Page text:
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Scand J Infect Dis. 2014 Jan;46(1):21-6. doi: 10.3109/00365548.2013.851414. Epub 2013 Nov 15.

Liver abscess due to Klebsiella pneumoniae: risk factors for metastatic infection.

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1
From the Department of Internal Medicine, The Hallym University College of Medicine , Chuncheon.

Abstract

INTRODUCTION:

Klebsiella pneumoniae-associated liver abscess (KPLA) is often accompanied by extrahepatic complications. We investigated the clinical features and outcomes of patients with and without metastatic infections and compared the 2 groups.

METHODS:

We retrospectively reviewed the medical records of 161 patients with KPLA who were admitted to 2 tertiary referral hospitals in Korea.

RESULTS:

In total, 9.9% had a metastatic infection. The most commonly involved distant sites were the eyes (n = 7) and the lungs (n = 6). In multivariate analysis, diabetes mellitus as an underlying disease (odds ratio (OR) 2.30, 95% confidence interval (CI) 1.05-9.51; p = 0.03) and a platelet count < 80,000/mm(3) (OR 11.60, 95% CI 2.53-53.26; p = 0.002) were associated with metastatic infection. Extended-spectrum beta-lactamase (ESBL) production was not observed in K. pneumoniae from patients with metastatic infection, whereas 3.4% of the bacteria in patients without metastatic infection had ESBL production. However, this difference was not statistically significant (p = 0.45). The in-hospital mortality rate was not significantly different (0% vs. 2.8%; p = 0.52). By multivariate analysis, the Acute Physiology and Chronic Health Evaluation II (APACHE II) score was independently associated with mortality among patients with KPLA (OR 1.5, 95% CI 1.12-2.00; p = 0.006).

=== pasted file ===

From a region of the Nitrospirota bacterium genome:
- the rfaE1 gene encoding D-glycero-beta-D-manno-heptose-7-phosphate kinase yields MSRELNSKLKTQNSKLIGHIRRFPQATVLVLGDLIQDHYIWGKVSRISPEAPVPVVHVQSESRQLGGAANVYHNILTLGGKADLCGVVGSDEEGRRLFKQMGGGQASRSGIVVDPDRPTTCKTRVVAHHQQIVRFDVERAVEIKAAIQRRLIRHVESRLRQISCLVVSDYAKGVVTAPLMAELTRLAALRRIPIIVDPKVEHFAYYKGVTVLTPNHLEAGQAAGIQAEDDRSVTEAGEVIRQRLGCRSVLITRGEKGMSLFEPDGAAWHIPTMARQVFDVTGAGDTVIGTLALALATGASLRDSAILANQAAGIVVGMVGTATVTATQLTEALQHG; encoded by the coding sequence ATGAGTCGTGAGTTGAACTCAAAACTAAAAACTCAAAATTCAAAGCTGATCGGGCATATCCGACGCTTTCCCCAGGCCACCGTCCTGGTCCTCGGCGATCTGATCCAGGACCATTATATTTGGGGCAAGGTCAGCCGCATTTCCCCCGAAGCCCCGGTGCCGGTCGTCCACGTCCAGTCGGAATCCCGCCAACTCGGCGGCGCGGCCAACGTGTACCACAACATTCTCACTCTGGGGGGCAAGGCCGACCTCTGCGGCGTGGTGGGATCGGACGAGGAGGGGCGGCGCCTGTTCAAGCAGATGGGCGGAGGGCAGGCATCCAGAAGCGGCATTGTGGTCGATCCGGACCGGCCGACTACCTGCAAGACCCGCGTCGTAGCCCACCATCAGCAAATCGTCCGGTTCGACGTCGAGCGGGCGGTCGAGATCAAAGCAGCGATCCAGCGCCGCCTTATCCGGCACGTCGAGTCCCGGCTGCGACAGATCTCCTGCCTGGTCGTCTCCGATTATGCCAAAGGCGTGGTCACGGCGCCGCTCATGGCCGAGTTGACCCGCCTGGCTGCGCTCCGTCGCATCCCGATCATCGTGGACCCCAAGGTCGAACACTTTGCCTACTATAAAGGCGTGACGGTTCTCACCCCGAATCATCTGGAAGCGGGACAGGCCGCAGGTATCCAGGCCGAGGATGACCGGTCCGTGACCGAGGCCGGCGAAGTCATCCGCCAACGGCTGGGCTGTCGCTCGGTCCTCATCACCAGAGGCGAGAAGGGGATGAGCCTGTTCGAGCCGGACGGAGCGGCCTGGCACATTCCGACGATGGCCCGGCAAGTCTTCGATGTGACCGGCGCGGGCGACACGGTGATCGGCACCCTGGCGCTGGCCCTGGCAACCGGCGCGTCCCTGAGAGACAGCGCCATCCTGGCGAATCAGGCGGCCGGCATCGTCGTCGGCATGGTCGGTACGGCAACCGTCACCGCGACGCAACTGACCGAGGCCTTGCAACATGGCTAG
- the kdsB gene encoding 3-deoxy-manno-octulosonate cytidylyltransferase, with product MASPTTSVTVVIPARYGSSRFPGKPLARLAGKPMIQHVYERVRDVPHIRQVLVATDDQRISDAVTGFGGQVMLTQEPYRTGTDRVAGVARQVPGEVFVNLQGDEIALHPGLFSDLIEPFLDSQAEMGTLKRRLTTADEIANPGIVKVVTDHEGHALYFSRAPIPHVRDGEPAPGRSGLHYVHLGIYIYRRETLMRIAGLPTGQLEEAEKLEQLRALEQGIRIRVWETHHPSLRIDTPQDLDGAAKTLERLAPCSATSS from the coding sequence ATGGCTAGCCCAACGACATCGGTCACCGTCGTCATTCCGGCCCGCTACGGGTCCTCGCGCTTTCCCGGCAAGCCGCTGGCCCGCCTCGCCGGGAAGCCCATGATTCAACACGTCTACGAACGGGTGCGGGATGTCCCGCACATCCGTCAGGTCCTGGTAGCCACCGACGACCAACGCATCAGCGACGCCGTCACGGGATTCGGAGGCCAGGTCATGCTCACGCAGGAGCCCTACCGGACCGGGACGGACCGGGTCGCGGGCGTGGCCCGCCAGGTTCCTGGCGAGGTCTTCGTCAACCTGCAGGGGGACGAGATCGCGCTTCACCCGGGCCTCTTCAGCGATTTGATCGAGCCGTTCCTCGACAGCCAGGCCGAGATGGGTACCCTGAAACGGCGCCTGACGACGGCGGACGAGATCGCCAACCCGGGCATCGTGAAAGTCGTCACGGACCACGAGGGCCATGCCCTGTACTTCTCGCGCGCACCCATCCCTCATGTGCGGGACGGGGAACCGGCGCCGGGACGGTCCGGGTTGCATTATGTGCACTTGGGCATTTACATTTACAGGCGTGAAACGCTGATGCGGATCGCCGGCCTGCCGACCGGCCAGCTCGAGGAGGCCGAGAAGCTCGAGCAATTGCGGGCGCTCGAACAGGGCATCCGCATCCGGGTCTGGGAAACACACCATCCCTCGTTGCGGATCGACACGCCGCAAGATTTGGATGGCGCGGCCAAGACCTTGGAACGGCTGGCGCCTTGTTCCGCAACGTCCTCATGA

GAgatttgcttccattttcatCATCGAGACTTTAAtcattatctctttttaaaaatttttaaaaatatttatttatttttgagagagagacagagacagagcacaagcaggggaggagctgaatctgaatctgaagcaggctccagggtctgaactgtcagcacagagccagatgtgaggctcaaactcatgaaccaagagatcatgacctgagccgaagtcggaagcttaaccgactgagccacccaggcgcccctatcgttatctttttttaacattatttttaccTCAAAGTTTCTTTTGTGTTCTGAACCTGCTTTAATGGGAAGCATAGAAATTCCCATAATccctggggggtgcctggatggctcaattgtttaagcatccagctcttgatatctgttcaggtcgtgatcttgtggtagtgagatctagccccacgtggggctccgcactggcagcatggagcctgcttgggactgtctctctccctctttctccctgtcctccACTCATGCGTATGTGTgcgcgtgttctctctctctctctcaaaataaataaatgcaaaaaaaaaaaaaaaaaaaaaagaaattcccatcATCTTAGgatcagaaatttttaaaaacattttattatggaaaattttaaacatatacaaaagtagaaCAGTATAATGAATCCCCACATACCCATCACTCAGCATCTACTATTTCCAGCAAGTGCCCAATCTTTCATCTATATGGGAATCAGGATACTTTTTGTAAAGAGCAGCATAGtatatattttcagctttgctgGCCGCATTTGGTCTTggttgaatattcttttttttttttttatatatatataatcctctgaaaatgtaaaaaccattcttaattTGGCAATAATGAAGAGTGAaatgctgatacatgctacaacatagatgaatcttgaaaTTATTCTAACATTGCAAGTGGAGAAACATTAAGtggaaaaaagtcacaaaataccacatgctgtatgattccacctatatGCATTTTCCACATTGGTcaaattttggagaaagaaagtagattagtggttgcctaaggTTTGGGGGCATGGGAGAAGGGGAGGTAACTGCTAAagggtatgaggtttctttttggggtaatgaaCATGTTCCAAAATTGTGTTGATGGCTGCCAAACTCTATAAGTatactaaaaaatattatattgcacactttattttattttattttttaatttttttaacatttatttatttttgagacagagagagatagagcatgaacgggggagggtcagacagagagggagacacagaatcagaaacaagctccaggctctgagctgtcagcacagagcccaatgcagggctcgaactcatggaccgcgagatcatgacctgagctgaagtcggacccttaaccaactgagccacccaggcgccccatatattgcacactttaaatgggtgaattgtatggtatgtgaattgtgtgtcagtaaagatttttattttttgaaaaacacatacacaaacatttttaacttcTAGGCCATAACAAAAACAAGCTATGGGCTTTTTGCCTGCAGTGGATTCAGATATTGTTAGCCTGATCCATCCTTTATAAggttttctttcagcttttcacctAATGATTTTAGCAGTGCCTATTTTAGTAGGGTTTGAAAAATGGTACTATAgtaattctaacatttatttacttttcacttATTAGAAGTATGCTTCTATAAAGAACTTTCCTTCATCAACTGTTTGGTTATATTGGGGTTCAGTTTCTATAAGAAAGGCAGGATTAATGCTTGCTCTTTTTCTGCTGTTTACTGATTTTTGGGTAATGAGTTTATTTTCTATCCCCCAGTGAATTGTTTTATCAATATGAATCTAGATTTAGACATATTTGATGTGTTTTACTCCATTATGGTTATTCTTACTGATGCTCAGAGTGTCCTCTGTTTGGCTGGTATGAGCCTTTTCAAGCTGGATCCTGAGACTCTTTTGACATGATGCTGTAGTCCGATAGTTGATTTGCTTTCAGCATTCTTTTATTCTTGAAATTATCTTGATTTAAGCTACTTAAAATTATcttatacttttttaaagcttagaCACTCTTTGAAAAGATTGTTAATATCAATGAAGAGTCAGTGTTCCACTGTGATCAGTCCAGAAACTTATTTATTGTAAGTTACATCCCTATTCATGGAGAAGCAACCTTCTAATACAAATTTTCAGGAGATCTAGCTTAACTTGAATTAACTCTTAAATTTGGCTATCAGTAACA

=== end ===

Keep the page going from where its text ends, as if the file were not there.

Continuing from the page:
CONCLUSIONS:

Clinicians must be aware of potential metastatic infections in patients with KPLA, especially if they have diabetes mellitus and thrombocytopenia. The APACHE II score was predictive of mortality in patients with KPLA.

PMID:
24228822
DOI:
10.3109/00365548.2013.851414
[Indexed for MEDLINE]
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